Ledbetter to Discuss 'Broadcasting the Ozarks: Si Siman and Country Music at the Crossroads'

FPL Author Talk with Kitty Ledbetter
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FPL Author Talk with Kitty Ledbetter

Kitty Ledbetter, author of Broadcasting the Ozarks: Si Siman and Country Music at the Crossroads, will give a book talk at 2 p.m. Saturday, June 8, at the Fayetteville Public Library. The event is part of the library's U of A Press Author Spotlight Series.

Broadcasting the Ozarks explores the vibrant country music scene that emerged in Springfield, Missouri, in the 1930s and thrived for half a century. Central to this history is the Ozark Jubilee (1955-60), the first regularly broadcast live country music show on network television. Dubbed the "king of the televised barn dances," the show introduced the Ozarks to viewers across America and put Springfield in the running with Nashville for dominance of the country music industry—with the Jubilee's producer, Si Siman, at the helm.

Siman's life story is almost as remarkable as the show he produced. He was booking Tommy Dorsey, Ella Fitzgerald and Glenn Miller during the mid-1930s while still a high school student and produced nationally syndicated country music radio shows in the decades that followed. Siman was a promotional genius with an ear for talent, a persuasive gift for gab and the energy and persistence to make things happen for many future Country Music Hall of Famers, including Chet Atkins, Porter Wagoner, the Browns and Brenda Lee.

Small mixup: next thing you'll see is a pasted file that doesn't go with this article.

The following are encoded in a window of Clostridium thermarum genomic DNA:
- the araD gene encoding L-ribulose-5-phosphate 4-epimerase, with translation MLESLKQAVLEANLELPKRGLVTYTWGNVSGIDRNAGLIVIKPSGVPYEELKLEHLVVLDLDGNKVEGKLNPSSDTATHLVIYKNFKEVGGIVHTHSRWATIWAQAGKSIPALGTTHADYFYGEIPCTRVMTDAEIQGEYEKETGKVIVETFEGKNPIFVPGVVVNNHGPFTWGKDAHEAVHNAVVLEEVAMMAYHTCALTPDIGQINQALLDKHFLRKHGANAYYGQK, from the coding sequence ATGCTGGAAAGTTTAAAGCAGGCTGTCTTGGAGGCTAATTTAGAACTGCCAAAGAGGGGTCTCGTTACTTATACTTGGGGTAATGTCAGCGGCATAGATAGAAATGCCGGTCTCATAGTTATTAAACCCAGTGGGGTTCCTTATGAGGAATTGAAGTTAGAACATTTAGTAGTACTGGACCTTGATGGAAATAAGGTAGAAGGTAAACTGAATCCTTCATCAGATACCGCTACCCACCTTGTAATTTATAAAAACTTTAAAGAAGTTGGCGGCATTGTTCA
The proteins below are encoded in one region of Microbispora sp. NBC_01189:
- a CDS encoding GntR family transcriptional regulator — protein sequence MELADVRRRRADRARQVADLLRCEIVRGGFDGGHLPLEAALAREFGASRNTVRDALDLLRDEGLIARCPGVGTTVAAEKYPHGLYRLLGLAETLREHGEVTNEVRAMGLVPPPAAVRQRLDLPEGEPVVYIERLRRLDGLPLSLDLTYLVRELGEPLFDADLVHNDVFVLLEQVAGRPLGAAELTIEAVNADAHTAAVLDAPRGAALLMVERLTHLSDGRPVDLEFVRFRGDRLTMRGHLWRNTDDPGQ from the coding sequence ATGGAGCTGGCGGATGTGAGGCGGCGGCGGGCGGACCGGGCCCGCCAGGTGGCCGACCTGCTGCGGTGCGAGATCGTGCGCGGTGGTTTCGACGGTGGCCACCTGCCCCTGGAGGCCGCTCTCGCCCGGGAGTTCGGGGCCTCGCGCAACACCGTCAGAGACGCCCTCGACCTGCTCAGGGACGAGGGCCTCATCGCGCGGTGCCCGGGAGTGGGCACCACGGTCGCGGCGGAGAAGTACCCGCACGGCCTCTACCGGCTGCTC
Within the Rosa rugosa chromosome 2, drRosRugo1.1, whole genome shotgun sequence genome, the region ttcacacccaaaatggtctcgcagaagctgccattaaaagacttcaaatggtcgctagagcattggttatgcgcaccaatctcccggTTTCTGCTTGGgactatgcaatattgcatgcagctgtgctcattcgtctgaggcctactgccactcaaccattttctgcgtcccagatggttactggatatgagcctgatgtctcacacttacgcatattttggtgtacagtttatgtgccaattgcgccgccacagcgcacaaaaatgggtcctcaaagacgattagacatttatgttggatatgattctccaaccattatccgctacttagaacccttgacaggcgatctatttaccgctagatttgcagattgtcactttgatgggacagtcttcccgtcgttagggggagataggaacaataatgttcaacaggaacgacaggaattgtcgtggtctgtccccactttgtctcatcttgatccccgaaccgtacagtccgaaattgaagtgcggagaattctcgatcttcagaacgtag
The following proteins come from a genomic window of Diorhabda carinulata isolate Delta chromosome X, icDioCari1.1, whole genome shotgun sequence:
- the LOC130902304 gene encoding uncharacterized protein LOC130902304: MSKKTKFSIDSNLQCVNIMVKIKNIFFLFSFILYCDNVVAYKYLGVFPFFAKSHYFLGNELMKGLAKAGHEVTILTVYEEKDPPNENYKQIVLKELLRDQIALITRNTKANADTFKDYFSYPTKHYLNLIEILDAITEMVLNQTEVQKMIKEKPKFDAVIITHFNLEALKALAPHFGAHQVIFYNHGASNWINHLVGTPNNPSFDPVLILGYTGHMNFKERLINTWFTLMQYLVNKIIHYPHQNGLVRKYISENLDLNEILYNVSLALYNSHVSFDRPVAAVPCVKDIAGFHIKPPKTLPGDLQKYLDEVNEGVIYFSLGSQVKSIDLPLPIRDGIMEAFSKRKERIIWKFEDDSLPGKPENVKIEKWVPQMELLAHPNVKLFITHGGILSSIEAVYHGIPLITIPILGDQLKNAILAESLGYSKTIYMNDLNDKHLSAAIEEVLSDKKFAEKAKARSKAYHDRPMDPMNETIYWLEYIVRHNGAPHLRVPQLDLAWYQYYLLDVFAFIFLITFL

Following the Jubilee's five-year run, Siman had a hand in some of the greatest hits of the 20th century as a music publisher, collaborating with such songwriters as rockabilly legend and fellow Springfieldian Ronnie Self, who wrote Brenda Lee's signature hit, "I'm Sorry," and Wayne Carson, who wrote Willie Nelson's "Always on My Mind." Although Siman had numerous opportunities to find success in bigger cities, he chose to do it all from his hometown in the Ozarks.

Bill C. Malone, author of Country Music USA and emeritus professor of history at Tulane University, said, "Who would have thought of Springfield, Missouri? Well, if you were alive during the 1950s and 1960s, you would have been well aware of the bustling musical scene in that city, and of the centerpiece of that activity, the nationally televised Ozark Jubilee. And overseeing it all was the multifaceted promoter and broadcasting executive Si Siman, whose genius for finding and promoting musical talent, both in and outside Springfield, was unsurpassed in the decades before his death in 1994."

Ledbetter is professor emerita of English at Texas State University. She formerly served as editor of the Journal of Texas Music History. Before entering academia, she was a country music disc jockey at radio stations in Missouri, Texas, Louisiana and North Carolina.

The presentation will last approximately one hour and be followed by an audience Q&A and a book signing. Pearl's Books will be on hand to sell books. The event is free and open to the public.

Fayetteville Public Library is located at 401 W. Mountain St.

Contacts

Meagan Bonnell, sales and publicity manager
University of Arkansas Press
479-445-9764, mbonnel@uark.edu

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